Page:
#tbt: Notre Dame and World War II

Author: Timmy Sullivan

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For over 150 years, Scholastic has served the Notre Dame community and borne witness to some of the most pressing crises to challenge the university, the country and the world. From the turmoil of the First World War to the social ferment of the 1960s, the university has always stubbornly persisted against seemingly insurmountable odds, ultimately emerging stronger and more united than ever after each hardship. 

Presently, Notre Dame is undergoing another such crisis. With the administration’s decision to return to campus for in-person instruction, students are now being asked to sacrifice what were once foundational aspects of their lives — social functions, intimate interactions and with the recent announcement, in-person instruction — in order to defend the health of the campus and local communities. Such changes fundamentally transform the college experience into an unrecognizable world of anxious daily dashboard updates, swirling rumors of positive cases, the ever-present danger of an outbreak leading to the total closure of campus and, even worse, sickness and death.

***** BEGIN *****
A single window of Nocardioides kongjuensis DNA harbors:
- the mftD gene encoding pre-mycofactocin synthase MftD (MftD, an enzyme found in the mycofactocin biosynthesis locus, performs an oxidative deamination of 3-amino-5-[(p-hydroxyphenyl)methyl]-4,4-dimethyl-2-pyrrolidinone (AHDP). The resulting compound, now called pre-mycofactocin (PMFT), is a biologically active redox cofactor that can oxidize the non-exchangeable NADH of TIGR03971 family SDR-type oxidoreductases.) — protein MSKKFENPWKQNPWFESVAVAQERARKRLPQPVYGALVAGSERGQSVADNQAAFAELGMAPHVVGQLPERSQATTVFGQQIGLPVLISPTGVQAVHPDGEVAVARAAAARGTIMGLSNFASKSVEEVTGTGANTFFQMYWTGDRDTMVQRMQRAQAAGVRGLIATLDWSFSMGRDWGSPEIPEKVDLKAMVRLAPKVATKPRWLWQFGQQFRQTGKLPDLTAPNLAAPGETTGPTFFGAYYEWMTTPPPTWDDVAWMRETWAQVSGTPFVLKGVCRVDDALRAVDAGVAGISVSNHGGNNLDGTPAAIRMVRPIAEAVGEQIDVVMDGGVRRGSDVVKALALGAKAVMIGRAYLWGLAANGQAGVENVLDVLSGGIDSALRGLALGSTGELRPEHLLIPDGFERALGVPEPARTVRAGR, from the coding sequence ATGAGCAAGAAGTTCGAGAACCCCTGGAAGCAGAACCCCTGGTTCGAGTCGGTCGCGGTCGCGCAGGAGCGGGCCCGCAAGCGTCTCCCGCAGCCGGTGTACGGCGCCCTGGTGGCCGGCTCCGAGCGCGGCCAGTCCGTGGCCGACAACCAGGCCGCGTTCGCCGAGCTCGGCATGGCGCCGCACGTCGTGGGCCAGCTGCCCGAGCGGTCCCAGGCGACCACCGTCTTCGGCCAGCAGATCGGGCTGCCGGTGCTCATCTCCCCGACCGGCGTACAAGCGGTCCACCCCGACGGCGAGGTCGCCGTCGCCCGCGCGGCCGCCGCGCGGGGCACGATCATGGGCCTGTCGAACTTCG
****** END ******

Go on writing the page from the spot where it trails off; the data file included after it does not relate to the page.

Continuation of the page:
Yet, we are not alone in confronting such a harrowing situation. Amidst the rage of World War II in the Aug. 14, 1942 issue of Scholastic, the students of this university faced a similarly complicated, unstable and daunting environment. 

At the onset of the fall semester, President of the University Rev. Hugh O’Donnell, C.S.C. issued a letter to the student body in order “to keep the students accurately informed of developments vital to their welfare in the current emergency.” 

In this statement, O’Donnell reminded students that “in times of stress, the family of Notre Dame stands together.” In parallel, current President Rev. John I. Jenkins, C.S.C. issued a unifying statement in the wake of the COVID-19 pandemic and nationwide racial justice protests. When the university announced its intentions to reopen, Jenkins affirmed that “together, we can do this.” 

After some announcements, O’Donnell then closed with a piece of advice for the coming turbulent months: “If you are tempted to become discouraged, as you may be; if the problems that confront you seem insurmountable... turn to her, strong in the knowledge of her power as the mediatrix before the Throne of God.” 

Stay strong Irish, turn to mother Mary in moments of strife and keep fighting to do the right thing.